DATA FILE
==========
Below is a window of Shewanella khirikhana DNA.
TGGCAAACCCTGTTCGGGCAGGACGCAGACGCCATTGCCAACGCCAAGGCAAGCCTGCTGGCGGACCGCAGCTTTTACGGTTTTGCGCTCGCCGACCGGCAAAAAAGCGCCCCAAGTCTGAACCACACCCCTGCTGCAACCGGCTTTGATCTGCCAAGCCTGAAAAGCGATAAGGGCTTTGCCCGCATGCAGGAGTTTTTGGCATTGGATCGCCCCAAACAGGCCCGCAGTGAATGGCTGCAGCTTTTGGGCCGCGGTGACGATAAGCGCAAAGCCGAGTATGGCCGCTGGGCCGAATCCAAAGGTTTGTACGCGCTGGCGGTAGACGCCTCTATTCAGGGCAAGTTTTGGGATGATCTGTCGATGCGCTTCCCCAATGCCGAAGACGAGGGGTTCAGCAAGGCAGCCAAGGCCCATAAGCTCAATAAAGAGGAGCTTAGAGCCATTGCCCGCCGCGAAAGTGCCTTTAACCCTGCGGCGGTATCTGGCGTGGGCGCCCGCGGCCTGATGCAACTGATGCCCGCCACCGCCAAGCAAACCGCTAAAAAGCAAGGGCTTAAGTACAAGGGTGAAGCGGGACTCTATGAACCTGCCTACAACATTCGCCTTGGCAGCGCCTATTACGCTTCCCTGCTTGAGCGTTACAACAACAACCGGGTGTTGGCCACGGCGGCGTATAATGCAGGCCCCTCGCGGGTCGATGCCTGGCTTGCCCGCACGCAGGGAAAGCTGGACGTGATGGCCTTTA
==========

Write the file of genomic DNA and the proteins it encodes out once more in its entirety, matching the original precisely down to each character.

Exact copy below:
Below is a window of Shewanella khirikhana DNA.
TGGCAAACCCTGTTCGGGCAGGACGCAGACGCCATTGCCAACGCCAAGGCAAGCCTGCTGGCGGACCGCAGCTTTTACGGTTTTGCGCTCGCCGACCGGCAAAAAAGCGCCCCAAGTCTGAACCACACCCCTGCTGCAACCGGCTTTGATCTGCCAAGCCTGAAAAGCGATAAGGGCTTTGCCCGCATGCAGGAGTTTTTGGCATTGGATCGCCCCAAACAGGCCCGCAGTGAATGGCTGCAGCTTTTGGGCCGCGGTGACGATAAGCGCAAAGCCGAGTATGGCCGCTGGGCCGAATCCAAAGGTTTGTACGCGCTGGCGGTAGACGCCTCTATTCAGGGCAAGTTTTGGGATGATCTGTCGATGCGCTTCCCCAATGCCGAAGACGAGGGGTTCAGCAAGGCAGCCAAGGCCCATAAGCTCAATAAAGAGGAGCTTAGAGCCATTGCCCGCCGCGAAAGTGCCTTTAACCCTGCGGCGGTATCTGGCGTGGGCGCCCGCGGCCTGATGCAACTGATGCCCGCCACCGCCAAGCAAACCGCTAAAAAGCAAGGGCTTAAGTACAAGGGTGAAGCGGGACTCTATGAACCTGCCTACAACATTCGCCTTGGCAGCGCCTATTACGCTTCCCTGCTTGAGCGTTACAACAACAACCGGGTGTTGGCCACGGCGGCGTATAATGCAGGCCCCTCGCGGGTCGATGCCTGGCTTGCCCGCACGCAGGGAAAGCTGGACGTGATGGCCTTTA